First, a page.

J E Grimsey – I couldn’t disagree with you more.

I think the NHS provides a first class service and is actually a victim of its own success. I won’t catalogue all the achievements it has made in my lifetime: they are there for all to see in longevity, survival rates, and offsetting the deficiencies in adult social care.

Of course, the NHS would serve us a lot better if people looked after themselves properly and did not present with poor health and medical conditions as a result of bad lifestyle choices. Heaven preserve it from privatisation and American takeovers.

Niall McGlashan says:
23 August 2021

Getting to see a GP appears almost impossible now. There was a time when it was the doctor’s job to work out what was wrong with patients when they reported sick. Nowadays a patient must know exactly what is wrong with them and be able to describe the ailment eloquently. If not, you’ll fail the oral exam, otherwise known as “triage”.

Worse my GP’s phone system appear permanently overloaded – seemingly a common complaint. I have lost count of the hours I have wasted hanging around on the phone in a queue, only to be told “I have rung at the wrong time” and “I should ring back later”. If I wait for an hour on the phone, what exactly is the problem with just making an appointment for me, even if it is weeks’ later?

Frankly, if I am advised by anyone, including hospital consultant, to report to my GP I just ignore them – there’s no point in trying anymore.

Niall – We don’t have the same scale of problems as you seem to experience but because of the impact of Covid-19 on the hospitals there are a lot more people having to see their GP practices for intermediate treatment while they await their surgical and other procedures.

A grim fact is that there are over 130,000 fewer people requiring attention than there were two years ago and still the national health system is overstretched.

One thing I have noticed is that when I do see a doctor or nurse practitioner there is no decline in the length of time given to the appointment or the amount of care and treatment provided. Perhaps a verbal triage process is a good way of prioritising patient care to the more serious or needy cases.

Some useful information can be found here —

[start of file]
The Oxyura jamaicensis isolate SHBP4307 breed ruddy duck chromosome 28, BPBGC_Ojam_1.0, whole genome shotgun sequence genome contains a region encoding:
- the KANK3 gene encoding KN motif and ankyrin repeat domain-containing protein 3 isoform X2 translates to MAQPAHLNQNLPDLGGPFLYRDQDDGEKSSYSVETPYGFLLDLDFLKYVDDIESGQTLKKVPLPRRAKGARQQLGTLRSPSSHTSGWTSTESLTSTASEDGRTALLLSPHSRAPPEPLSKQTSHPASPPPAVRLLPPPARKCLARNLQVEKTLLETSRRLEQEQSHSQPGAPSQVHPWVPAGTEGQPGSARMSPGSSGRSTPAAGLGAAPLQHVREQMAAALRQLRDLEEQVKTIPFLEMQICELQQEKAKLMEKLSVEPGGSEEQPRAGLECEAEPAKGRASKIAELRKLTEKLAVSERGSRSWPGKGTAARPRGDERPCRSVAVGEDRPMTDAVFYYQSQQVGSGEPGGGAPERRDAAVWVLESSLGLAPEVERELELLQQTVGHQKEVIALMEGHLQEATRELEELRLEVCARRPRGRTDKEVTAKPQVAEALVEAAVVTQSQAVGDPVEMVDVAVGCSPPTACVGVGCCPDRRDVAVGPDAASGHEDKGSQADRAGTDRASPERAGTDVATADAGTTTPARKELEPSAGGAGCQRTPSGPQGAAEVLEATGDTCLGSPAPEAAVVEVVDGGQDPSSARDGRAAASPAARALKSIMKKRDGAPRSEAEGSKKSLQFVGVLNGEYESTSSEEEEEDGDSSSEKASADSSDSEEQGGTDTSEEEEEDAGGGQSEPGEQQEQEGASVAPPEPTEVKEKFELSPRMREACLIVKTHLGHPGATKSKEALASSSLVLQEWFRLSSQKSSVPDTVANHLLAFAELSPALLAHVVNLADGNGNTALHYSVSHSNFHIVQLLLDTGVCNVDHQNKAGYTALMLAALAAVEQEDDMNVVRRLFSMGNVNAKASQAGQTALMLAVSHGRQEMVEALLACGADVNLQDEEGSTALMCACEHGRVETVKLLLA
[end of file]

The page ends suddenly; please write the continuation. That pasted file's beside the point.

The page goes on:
https://www.bbc.co.uk/news/health-51032691#:~:text=According%20to%20official%20figures%2C%20there%20were%20just%20over,is%20a%20drop%20of%203.7%25%20since%20September%202015.

— including the following :

:: According to official figures, there were just over 28,000 fully qualified full-time equivalent GP’s in England as of September 2019. This is a drop of 3.7% since September 2015.

:: There were 160.8 million GP appointments in the 12 months to November 2019, with 41.9 million of those in the last three months, 450,000 more than in the same period a year earlier.

It will be interesting to see the figures for 2020-21 in due course.

Niall McGlashan says:
25 August 2021

I don’t doubt there are more people using GP phone services because of Covid, but this is exactly why the phone systems should have been enhanced if only temporarily – the opposite has occurred. The result is grid lock. At my own surgery they only appear to do on-the-day appointments now. In consequence patients must engage in an interminable round of phone calls in a usually fruitless attempt to talk to someone let alone a GP.

The truth is that before long GP’s will be little more than a branch of emergency care. The oral triage exam guarantees this, as seemingly GP’s only deal with on-the-day emergencies now. Some may consider this an adequate service – I do not. What happened to the time when you rang up the surgery and after the minimum of explanation of your condition, you could book a face-to-face appointment with a GP, say three weeks hence?

Patients who are ill, almost by definition, are not the best people to explain why they are ill – and this assumes any of us is articulate enough to explain our symptoms, some of which can only be observed by others anyway. It is the GP’s job to work out what is wrong after a physical exam not the patient, but good luck trying to get such a consultation these days.

UK GP surgeries have definitely changed, it’s hard to see the doctor or getting an appointment, only when insisting that’s when you get a telephone appointment. And this is like they want people to die and not caring about their people anymore.

JULIET JOSLIN says:
17 September 2021

It is awful trying to get an appointment….I try not to visit but there are times when I need to….last time I was on the telephone waiting in a queue for half an hour! Now just recently I went online to do a consultation, they were meant to get back to me within 48 hours but they haven’t, and now it’s the weekend…it’s disgraceful, they just can’t seem to cope… And I have been in the same local area for 50 years. All Dr surgeries need to open on a Saturday to get to grips with seeing people. Some of us do get ill at weekends too! Needs thinking about…